Yes, ASEAN failed to agree a communique at its last meeting in Phnom Penh, but don’t let that eclipse a significant event for Europe-Asia security relations – the first EU-US dialogue on Asia-Pacific issues. This resulted in a joint statement listing ‘common objectives’, including in the field of peace and security.
And what about that visit to China? Back to that later. In the 12 July 2012 ASEAN statement, High Representative Ashton and Secretary Clinton welcomed –
1) progress being made in regional cooperation and integration in the Asia-Pacific.
2) the central role played by ASEAN and its promotion of wider regional fora, such as the ASEAN Regional Forum and the East Asia Summit.
3) an active and constructive role for China in the Asia-Pacific Region.
When it comes to Peace and security:
“Both sides intend to seek closer cooperation with Asian partners in fighting transnational crime, terrorism and addressing cyber-security issues, while ensuring freedom of expression and the free flow of information in accordance with international law. They are cooperating with partners to build regional disaster preparedness and crisis response capacity. The European Union and the United States commit to strengthening cooperation in counter-piracy based on international law including dealing with its root causes. Both sides plan to work with Asian partners on increasing maritime security based on international law as reflected in the United Nations Convention on the Law of the Sea, and lend assistance to the development of confidence building measures to reduce the risk of crises and conflict. On the South China Sea, both sides continue to encourage ASEAN and China to advance a Code of Conduct and to resolve territorial and maritime disputes through peaceful, diplomatic and cooperative solutions.
The European Union and the United States are continuing to work to prevent the proliferation of weapons of mass destruction and urge North Korea to live up to its international obligations and commitments.
Both sides also exchanged views on the recent historic transformations taking place in Burma/Myanmar and noted the importance of increased coordination on development assistance and responsible and transparent private sector investments. High Representative Ashton and Secretary Clinton decided to further cooperate with Asia-Pacific partners in promoting democracy and human rights, in particular those of vulnerable groups such as women and children as well as ethnic and religious minorities. They recognized the importance of civil society and decided to further promote people-to-people exchanges with Asia-Pacific countries.”
Sustainable development: Talk of this as a “key priority”, mention of the Lower Mekong Initiative and the Pacific Islands Forum. Discussion of the consequences of climate change in the Pacific Islands, biodiversity (really? Effective action anyone?).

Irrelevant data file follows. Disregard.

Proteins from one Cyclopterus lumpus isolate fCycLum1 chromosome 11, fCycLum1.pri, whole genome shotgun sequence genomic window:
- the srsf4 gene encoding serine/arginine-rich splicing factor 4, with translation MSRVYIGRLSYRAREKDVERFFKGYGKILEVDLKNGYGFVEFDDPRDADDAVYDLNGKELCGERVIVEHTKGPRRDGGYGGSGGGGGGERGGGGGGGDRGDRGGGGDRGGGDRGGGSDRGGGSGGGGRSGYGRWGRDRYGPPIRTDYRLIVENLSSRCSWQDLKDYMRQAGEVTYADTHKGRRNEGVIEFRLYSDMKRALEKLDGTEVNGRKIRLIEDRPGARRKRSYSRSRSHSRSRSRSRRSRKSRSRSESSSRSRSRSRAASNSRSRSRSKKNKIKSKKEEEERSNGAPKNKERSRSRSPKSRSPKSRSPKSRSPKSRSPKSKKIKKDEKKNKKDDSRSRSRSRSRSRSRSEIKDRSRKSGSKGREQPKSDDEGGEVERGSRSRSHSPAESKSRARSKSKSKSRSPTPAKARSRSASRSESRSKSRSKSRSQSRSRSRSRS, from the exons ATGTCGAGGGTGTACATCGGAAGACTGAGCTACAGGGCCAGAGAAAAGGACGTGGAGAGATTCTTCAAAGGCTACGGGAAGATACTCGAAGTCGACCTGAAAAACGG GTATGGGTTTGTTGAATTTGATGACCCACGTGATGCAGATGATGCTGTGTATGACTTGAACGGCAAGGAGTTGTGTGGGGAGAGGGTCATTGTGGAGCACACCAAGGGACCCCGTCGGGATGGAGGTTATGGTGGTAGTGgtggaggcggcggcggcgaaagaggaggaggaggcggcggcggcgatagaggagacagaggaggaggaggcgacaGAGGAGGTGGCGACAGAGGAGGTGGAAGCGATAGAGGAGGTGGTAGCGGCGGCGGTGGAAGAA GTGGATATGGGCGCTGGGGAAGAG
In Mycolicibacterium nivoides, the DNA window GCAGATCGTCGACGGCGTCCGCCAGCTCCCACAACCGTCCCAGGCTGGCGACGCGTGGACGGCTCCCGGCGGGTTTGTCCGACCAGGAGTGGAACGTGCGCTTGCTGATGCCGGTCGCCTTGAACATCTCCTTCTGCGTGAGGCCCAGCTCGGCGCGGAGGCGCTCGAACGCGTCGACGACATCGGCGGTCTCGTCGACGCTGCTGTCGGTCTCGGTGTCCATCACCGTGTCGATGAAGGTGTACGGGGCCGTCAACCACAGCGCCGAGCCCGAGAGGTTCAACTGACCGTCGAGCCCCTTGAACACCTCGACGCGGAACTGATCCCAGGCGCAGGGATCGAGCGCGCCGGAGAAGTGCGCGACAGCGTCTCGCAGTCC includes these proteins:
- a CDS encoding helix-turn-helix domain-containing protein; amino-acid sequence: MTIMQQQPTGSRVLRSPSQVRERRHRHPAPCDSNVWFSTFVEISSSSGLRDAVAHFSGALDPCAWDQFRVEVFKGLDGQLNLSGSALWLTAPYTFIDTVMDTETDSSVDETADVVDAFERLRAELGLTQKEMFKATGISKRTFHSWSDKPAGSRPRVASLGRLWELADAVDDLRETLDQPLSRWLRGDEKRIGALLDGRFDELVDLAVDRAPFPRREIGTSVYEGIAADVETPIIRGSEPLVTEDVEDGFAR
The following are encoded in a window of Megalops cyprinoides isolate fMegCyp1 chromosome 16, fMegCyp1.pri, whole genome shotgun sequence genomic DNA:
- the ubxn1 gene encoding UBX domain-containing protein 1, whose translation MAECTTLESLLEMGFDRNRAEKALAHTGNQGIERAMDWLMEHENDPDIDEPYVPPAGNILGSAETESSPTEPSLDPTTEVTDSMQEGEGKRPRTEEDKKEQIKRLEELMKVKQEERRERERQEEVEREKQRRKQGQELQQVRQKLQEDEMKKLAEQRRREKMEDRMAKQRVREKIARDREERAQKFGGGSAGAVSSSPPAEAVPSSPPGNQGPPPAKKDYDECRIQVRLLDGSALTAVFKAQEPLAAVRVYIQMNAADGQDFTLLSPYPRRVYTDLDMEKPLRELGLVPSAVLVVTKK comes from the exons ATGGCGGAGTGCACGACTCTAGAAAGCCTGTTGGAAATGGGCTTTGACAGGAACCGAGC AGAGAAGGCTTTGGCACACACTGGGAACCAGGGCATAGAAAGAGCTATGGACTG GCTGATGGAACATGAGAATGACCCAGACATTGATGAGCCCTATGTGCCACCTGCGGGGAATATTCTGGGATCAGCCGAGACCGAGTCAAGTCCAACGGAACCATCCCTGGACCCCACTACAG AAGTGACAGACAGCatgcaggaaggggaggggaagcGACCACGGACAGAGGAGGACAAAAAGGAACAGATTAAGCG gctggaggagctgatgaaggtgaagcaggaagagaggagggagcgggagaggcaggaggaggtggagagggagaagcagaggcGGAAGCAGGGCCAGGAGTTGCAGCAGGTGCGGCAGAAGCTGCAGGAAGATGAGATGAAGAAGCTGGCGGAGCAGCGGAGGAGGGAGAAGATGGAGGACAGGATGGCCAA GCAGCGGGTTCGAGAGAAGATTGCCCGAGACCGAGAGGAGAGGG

Trade and economics: the importance of open markets, improving reciprocal market access for goods and services including government procurement, reduce non-tariff-barriers, legal security for investment and intellectual property rights (nothing new here).
Patryk Pawlak and Eleni Ekmektsioglou have written for ISS that:
“What stands out from the peace and security section of the statement is the EU’s pledge to support cooperative solutions for resolving territorial disputes in the South China Sea. Given Europe’s vested interests in maritime security and the freedom of navigation, Brussels decision to adopt the United States’ procedural approach –we do not take sides but we want this dispute resolved peacefully- vis-à-vis the South China Sea was a wise choice.”
But this seems an easy and obvious choice too, considering the alternatives. Their next assertion is more interesting; that ” the EU’s recent activity in the Asia-Pacific is mostly due to pressure from the United States.” This pair believe that the EU is just following on the US coat-tails, and that this will do European interests more harm than good. Better to go to Asia with a proper shared European strategy – otherwise don’t go at all.
The EU-Asia centre has a good article covering the other results of Ashton’s trip to China, which yielded what seem to me more interesting results:
1) Agreement to hold regular talks on crisis management and the fight against piracy. These are interesting from the point of view of shared interests in maritime operations (relatively low-cost in terms of monetary and political capital, but they fly the flag), and the desire to flaunt expeditionary capabilities without seeming bellicose. Oh, and as Sir Humphrey says, a “superb means of building low level contacts between navies who may have rarely worked together before… the contacts and joint work being conducted off the coast of Africa probably represent a more valuable training opportunity than multiple training deployments by the RN into the [Asia-Pacific] region”.
2) A high-level seminar on defence and security, planned for next year. When one participant has an arms embargo on the other, this probably contributes something special to the atmosphere of such a seminar.
This was Cathy Ashton’s fifth visit to Asia, and the trend is positive in the sense that she is getting more done as time goes by. However, it will be hard to see where this is all going until we see something more concrete in terms of real cooperation on these issues.